The Impact of COVID-19 on people with eating disorders (radio)

19 Jul, 2020

InsideOut's Dr Jane Miskovic-Wheatley speaks to ABC Canberra radio to discuss the EDStudy, a new study inspired by the marked increase in calls to eating disorder helplines during the beginning of the COVID-19 outbreak.

The study aims to measure the impacts of COVID-19 on people with body image concerns and disordered eating.

Dr Miskovic-Wheatley notes that particular points of concern raised by the community are that exercise is treated as an essential activity in lockdown, the lack of access to "safe foods" due to food shortages, and the impacts of loneliness and isolation.

Finally, she notes that an increased focus on hygiene may cause obsessional worry or concern.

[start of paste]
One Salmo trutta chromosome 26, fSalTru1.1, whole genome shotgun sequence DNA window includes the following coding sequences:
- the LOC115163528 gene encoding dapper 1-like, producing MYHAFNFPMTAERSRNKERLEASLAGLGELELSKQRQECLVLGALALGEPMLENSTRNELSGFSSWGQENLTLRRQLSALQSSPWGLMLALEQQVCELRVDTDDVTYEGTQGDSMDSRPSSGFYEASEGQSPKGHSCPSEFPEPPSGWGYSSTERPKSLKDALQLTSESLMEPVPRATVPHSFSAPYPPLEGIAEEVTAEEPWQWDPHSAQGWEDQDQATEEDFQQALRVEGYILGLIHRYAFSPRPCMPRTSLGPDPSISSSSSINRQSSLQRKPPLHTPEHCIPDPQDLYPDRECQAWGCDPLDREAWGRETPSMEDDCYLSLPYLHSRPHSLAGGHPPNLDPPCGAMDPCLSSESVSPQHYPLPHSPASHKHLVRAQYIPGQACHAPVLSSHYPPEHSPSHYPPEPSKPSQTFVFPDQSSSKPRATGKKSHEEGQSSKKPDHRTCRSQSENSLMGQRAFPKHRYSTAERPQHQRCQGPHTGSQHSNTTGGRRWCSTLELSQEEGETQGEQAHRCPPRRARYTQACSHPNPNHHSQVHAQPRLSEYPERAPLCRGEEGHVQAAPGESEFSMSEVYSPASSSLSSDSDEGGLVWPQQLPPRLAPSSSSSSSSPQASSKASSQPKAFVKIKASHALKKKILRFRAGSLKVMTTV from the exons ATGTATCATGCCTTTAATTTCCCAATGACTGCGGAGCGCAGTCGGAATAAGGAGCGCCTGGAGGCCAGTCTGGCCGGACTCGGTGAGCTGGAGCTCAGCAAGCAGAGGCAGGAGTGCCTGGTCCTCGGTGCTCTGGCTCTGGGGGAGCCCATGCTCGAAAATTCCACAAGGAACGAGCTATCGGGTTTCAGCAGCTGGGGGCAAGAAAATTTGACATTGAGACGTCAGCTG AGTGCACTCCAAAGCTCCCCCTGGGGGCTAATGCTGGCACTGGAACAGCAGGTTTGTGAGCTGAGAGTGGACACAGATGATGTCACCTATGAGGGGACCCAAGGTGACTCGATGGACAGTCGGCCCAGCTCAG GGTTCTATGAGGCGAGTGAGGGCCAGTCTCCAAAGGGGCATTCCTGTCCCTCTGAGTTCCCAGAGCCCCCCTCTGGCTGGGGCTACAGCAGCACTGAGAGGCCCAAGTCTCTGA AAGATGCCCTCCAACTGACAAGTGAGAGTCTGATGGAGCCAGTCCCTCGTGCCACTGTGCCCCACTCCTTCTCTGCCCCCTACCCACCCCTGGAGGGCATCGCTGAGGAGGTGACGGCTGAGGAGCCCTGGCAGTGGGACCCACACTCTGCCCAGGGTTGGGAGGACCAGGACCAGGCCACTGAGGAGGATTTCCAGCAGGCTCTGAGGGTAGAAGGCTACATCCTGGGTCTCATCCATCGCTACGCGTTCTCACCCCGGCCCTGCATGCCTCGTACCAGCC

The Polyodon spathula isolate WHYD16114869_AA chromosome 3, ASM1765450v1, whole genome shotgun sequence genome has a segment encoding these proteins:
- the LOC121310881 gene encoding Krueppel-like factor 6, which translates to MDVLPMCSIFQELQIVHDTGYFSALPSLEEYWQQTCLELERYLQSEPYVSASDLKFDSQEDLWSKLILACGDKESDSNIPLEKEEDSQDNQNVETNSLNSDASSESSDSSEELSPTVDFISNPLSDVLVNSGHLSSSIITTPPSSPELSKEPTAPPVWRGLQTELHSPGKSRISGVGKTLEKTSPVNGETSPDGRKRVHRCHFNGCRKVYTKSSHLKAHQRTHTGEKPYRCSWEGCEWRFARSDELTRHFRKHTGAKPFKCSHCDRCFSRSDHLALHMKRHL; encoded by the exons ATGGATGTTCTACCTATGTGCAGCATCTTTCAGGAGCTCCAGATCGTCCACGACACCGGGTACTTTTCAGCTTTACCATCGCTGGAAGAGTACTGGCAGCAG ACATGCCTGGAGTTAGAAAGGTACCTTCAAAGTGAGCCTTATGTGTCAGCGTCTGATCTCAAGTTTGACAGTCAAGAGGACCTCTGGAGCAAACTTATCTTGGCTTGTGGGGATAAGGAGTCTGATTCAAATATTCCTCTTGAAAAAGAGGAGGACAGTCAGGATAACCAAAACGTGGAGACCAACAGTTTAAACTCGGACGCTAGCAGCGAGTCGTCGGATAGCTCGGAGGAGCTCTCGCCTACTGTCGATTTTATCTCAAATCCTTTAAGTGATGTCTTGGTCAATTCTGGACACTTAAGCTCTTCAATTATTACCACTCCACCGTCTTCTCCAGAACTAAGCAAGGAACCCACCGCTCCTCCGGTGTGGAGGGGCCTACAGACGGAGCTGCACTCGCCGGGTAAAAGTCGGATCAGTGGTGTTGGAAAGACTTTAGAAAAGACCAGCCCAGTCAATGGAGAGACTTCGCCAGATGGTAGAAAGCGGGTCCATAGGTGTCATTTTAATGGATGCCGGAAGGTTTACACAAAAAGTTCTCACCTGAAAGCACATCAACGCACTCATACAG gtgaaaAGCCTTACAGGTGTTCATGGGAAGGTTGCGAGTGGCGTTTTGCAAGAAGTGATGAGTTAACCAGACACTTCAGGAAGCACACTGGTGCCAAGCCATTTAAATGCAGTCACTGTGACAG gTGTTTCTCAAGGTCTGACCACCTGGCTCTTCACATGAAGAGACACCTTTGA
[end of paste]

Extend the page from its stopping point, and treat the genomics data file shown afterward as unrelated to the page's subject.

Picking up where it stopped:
She explains that the study is open to anyone who identifies as experiencing overwhelming thoughts or feelings or behaviours relating to food, eating, exercise or body image, not just those who have been clinically diagnosed with an eating disorder.

The COVID-19 pandemic is going to have long term effects on people's experiences of eating disorders, but also their ability to seek treatment, Dr Miskovic-Wheatley says.

She explains that the EDStudy is anonymous, but that the people involved will be followed up on over the next 2 years to see change in their experiences over time, and to better understand the limitations or freedoms associated with seeking care during and after the COVID-19 pandemic.

Dr Miskovic-Wheatley speaks directly to people who may be concerned about their own thoughts or behaviours, says that there are many ways to seek help, and that it is important to remember that they are not alone.